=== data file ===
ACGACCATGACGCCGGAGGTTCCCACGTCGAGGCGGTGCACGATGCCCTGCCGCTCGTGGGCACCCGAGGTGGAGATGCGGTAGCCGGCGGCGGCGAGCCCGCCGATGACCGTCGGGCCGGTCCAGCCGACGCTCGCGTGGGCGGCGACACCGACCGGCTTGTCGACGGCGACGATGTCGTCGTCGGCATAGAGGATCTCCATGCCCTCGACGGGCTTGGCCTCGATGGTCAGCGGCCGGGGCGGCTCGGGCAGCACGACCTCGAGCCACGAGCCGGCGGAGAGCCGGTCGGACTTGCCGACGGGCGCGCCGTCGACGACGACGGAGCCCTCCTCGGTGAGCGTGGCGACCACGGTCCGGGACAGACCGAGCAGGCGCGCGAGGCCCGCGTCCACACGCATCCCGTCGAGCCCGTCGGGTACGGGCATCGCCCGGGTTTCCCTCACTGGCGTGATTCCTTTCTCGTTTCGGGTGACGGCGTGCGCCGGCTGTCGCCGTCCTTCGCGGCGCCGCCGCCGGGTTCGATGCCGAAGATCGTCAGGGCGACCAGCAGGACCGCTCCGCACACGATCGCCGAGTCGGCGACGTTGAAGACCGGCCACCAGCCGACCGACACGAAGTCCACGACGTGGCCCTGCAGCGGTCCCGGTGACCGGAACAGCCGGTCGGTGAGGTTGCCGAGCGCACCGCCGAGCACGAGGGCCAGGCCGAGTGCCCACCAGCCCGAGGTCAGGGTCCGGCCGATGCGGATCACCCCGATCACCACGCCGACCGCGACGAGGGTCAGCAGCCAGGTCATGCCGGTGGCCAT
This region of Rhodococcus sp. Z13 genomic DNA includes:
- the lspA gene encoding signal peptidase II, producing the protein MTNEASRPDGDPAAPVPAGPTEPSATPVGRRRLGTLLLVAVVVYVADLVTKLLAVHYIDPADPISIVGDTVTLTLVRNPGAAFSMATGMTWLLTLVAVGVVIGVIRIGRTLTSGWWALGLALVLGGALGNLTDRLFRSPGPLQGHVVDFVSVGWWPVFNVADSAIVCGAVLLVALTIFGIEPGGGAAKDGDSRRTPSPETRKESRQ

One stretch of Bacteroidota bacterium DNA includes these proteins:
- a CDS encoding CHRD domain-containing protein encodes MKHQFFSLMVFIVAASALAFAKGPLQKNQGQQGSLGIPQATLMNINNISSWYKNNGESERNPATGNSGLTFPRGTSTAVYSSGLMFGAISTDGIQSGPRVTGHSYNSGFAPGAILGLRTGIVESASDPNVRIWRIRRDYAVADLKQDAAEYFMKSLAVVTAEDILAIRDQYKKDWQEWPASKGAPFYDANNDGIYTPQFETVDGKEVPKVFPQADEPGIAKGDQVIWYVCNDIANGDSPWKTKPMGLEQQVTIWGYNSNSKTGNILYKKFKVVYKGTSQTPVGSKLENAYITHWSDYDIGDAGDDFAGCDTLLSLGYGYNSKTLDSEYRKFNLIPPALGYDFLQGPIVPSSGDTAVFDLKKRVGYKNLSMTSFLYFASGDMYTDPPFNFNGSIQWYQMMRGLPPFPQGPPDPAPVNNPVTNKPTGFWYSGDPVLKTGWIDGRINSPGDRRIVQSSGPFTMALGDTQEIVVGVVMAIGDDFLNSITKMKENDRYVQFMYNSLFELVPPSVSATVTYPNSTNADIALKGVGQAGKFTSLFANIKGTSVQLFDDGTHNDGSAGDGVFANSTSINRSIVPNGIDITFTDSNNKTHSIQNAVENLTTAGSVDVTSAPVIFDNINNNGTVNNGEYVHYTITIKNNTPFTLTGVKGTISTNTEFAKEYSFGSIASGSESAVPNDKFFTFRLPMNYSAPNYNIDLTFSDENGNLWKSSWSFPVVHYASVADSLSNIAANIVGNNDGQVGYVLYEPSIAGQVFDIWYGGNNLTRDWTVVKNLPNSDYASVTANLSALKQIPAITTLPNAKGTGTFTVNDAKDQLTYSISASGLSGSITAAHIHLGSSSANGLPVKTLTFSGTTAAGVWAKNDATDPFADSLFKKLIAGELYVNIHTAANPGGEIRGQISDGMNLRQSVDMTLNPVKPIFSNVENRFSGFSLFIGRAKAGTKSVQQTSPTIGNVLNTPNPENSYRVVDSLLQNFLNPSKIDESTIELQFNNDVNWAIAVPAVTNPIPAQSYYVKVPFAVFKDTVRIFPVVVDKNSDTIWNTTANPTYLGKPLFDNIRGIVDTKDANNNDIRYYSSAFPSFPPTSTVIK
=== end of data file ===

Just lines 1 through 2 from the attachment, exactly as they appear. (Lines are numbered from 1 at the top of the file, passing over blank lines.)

ACGACCATGACGCCGGAGGTTCCCACGTCGAGGCGGTGCACGATGCCCTGCCGCTCGTGGGCACCCGAGGTGGAGATGCGGTAGCCGGCGGCGGCGAGCCCGCCGATGACCGTCGGGCCGGTCCAGCCGACGCTCGCGTGGGCGGCGACACCGACCGGCTTGTCGACGGCGACGATGTCGTCGTCGGCATAGAGGATCTCCATGCCCTCGACGGGCTTGGCCTCGATGGTCAGCGGCCGGGGCGGCTCGGGCAGCACGACCTCGAGCCACGAGCCGGCGGAGAGCCGGTCGGACTTGCCGACGGGCGCGCCGTCGACGACGACGGAGCCCTCCTCGGTGAGCGTGGCGACCACGGTCCGGGACAGACCGAGCAGGCGCGCGAGGCCCGCGTCCACACGCATCCCGTCGAGCCCGTCGGGTACGGGCATCGCCCGGGTTTCCCTCACTGGCGTGATTCCTTTCTCGTTTCGGGTGACGGCGTGCGCCGGCTGTCGCCGTCCTTCGCGGCGCCGCCGCCGGGTTCGATGCCGAAGATCGTCAGGGCGACCAGCAGGACCGCTCCGCACACGATCGCCGAGTCGGCGACGTTGAAGACCGGCCACCAGCCGACCGACACGAAGTCCACGACGTGGCCCTGCAGCGGTCCCGGTGACCGGAACAGCCGGTCGGTGAGGTTGCCGAGCGCACCGCCGAGCACGAGGGCCAGGCCGAGTGCCCACCAGCCCGAGGTCAGGGTCCGGCCGATGCGGATCACCCCGATCACCACGCCGACCGCGACGAGGGTCAGCAGCCAGGTCATGCCGGTGGCCAT
This region of Rhodococcus sp. Z13 genomic DNA includes: